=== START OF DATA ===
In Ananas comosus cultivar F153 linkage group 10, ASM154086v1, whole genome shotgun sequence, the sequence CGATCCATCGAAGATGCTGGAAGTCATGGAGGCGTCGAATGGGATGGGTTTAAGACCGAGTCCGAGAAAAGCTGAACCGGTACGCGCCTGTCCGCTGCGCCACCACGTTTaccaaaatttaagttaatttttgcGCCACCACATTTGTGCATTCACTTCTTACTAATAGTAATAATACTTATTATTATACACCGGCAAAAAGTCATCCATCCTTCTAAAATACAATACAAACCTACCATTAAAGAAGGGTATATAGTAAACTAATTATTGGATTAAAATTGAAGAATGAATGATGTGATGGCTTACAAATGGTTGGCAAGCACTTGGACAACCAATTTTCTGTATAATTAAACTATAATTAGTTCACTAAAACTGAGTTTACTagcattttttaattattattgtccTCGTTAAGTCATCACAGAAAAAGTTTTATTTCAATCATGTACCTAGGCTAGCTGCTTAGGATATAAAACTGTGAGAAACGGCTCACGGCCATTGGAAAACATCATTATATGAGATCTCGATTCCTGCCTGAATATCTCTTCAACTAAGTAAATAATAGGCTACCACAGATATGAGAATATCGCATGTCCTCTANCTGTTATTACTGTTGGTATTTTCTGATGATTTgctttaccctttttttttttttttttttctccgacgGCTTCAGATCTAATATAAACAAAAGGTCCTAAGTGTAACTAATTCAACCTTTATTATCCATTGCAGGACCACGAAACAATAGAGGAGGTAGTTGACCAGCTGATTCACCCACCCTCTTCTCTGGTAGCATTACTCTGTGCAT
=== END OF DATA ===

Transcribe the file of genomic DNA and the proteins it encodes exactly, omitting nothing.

In Ananas comosus cultivar F153 linkage group 10, ASM154086v1, whole genome shotgun sequence, the sequence CGATCCATCGAAGATGCTGGAAGTCATGGAGGCGTCGAATGGGATGGGTTTAAGACCGAGTCCGAGAAAAGCTGAACCGGTACGCGCCTGTCCGCTGCGCCACCACGTTTaccaaaatttaagttaatttttgcGCCACCACATTTGTGCATTCACTTCTTACTAATAGTAATAATACTTATTATTATACACCGGCAAAAAGTCATCCATCCTTCTAAAATACAATACAAACCTACCATTAAAGAAGGGTATATAGTAAACTAATTATTGGATTAAAATTGAAGAATGAATGATGTGATGGCTTACAAATGGTTGGCAAGCACTTGGACAACCAATTTTCTGTATAATTAAACTATAATTAGTTCACTAAAACTGAGTTTACTagcattttttaattattattgtccTCGTTAAGTCATCACAGAAAAAGTTTTATTTCAATCATGTACCTAGGCTAGCTGCTTAGGATATAAAACTGTGAGAAACGGCTCACGGCCATTGGAAAACATCATTATATGAGATCTCGATTCCTGCCTGAATATCTCTTCAACTAAGTAAATAATAGGCTACCACAGATATGAGAATATCGCATGTCCTCTANCTGTTATTACTGTTGGTATTTTCTGATGATTTgctttaccctttttttttttttttttttctccgacgGCTTCAGATCTAATATAAACAAAAGGTCCTAAGTGTAACTAATTCAACCTTTATTATCCATTGCAGGACCACGAAACAATAGAGGAGGTAGTTGACCAGCTGATTCACCCACCCTCTTCTCTGGTAGCATTACTCTGTGCAT